The Annoying Thing You're Doing In Bed That Might Be A Total Turn-Off
Sara Klein Huffington Post Feb 14, 2015
If there's one thing we think it's safe to say is almost always a bummer in the bedroom, it's snoring.
According to a new survey from the American Academy of Dental Sleep Medicine (AADSM), 39 percent of American adults agree: When the opposite sex snores, it's a turn-off.
Luckily for the snorers among us, it's not a total deal-breaker -- 83 percent of the 1,009 people surveyed by telephone said they had had a snoring bed partner, but only 26 percent said all that log sawing made them angry or annoyed and just 9 percent said snoring has had a negative impact on a romantic relationship.
"Because it can be embarrassing, snoring can often be the elephant in the room when it comes to addressing relationship frustrations and health concerns," Kathleen Bennett, DDS, president of the AADSM, said in a statement. "But it's important that your significant other is made aware of their snoring -- and the effects it has on you, your relationship and their personal health -- so they can begin taking steps to remedy it."
Long thought to be simply an annoyance to a bed partner and not much more, snoring is now understood to carry some pretty substantial health risks. "When you are snoring, you're spending too much energy to breathe," Dr. M. Safwan Badr, past president of the American Academy of Sleep Medicine, previously told HuffPost. "Snoring is like fever for a general internist -- it tells you something is going on, but it doesn't tell you what."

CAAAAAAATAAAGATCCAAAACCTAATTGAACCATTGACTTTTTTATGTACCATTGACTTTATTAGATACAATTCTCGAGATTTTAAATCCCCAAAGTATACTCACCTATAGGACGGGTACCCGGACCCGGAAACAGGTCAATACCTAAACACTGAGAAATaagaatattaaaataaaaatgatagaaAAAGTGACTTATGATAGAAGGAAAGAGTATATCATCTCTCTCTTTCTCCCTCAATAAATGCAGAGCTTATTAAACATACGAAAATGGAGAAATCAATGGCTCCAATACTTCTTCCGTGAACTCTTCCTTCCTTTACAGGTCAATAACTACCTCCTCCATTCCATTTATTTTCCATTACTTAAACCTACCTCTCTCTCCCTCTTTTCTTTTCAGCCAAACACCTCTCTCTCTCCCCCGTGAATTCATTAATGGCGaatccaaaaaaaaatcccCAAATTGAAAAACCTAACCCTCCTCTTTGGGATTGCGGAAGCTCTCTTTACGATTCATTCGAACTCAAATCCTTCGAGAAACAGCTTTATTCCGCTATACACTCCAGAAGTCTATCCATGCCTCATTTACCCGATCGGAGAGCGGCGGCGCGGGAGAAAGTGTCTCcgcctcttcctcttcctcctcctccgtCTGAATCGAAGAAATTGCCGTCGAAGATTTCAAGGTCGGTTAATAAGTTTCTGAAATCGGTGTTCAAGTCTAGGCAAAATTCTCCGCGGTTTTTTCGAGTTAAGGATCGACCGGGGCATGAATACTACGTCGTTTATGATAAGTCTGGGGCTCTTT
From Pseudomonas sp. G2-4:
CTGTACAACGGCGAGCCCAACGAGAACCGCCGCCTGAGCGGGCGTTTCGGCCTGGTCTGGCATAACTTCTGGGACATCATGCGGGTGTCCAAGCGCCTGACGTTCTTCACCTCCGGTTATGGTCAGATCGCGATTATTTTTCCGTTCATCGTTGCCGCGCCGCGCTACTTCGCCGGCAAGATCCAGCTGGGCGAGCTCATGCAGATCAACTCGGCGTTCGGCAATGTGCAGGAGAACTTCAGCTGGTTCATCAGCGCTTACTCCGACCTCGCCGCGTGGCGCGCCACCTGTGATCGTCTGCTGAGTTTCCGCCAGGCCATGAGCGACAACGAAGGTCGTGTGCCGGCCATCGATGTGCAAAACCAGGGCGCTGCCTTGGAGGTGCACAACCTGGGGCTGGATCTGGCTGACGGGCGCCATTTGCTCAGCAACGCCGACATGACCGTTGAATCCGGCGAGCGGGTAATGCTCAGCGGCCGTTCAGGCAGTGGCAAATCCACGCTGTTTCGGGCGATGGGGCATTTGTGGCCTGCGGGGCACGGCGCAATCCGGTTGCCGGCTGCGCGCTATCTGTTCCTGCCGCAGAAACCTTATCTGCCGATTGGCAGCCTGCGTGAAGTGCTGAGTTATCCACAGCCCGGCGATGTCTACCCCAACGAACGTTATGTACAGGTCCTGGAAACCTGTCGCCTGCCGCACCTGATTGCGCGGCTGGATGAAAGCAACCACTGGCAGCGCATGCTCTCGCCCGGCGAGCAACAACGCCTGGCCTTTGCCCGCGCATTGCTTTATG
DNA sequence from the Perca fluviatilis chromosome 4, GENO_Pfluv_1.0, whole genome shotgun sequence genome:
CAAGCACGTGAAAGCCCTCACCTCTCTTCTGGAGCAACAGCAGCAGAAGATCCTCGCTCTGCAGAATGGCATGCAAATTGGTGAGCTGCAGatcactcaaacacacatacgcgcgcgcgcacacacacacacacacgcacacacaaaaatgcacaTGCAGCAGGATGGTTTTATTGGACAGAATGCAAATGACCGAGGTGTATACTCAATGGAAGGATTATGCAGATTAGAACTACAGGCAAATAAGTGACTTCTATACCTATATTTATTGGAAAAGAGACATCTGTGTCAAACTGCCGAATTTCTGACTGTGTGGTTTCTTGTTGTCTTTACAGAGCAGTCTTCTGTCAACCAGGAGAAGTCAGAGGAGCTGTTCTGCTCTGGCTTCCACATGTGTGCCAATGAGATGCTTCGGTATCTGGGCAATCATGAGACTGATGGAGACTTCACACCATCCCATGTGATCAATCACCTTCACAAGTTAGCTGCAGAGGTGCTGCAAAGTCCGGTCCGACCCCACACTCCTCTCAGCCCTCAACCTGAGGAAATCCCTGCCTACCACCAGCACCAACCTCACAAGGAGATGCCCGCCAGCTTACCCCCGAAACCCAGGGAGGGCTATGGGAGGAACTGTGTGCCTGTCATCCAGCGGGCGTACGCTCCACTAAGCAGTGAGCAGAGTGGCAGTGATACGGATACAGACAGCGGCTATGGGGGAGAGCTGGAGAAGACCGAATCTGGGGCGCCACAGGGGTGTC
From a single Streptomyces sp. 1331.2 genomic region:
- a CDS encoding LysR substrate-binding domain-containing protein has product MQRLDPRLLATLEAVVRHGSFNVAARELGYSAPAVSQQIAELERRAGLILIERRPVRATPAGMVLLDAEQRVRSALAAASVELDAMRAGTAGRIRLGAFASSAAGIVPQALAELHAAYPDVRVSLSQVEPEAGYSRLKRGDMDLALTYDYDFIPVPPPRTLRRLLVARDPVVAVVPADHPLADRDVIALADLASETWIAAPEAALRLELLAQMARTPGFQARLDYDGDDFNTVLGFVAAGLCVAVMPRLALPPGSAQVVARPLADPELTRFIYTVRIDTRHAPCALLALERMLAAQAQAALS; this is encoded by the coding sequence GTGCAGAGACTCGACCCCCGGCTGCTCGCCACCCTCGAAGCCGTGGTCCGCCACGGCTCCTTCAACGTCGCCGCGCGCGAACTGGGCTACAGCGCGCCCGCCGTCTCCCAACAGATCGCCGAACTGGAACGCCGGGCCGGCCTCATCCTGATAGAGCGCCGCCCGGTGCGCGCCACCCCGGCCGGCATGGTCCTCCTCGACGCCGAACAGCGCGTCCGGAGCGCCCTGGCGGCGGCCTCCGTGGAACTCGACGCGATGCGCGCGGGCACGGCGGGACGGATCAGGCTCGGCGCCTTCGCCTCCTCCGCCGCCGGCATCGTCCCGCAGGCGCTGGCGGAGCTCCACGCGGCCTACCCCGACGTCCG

Snoring could be a sign of sleep apnea or other sleep-disordered breathing, which has been linked to increased risk of hearing loss, osteoporosis, depression and more. Understandably, 43 percent of the AADSM survey respondents said they worried about the health of their snoring bed partners.
Sleep apnea is typically treated with continuous positive airway pressure, or CPAP, which is delivered by a bedside machine that can be, let's just say, a little cumbersome. The AADSM advocates for another option called oral appliance therapy, or OAT, a mouthguard-like device that, while not exactly sexy, may at least be a little sexier.
For snorers who don't have sleep apnea, experts recommend sleeping on your side, avoiding alcohol too close to bedtime and shedding excess weight. Your bed partner will thank you for the Valentine's Day gift of a quieter night's rest.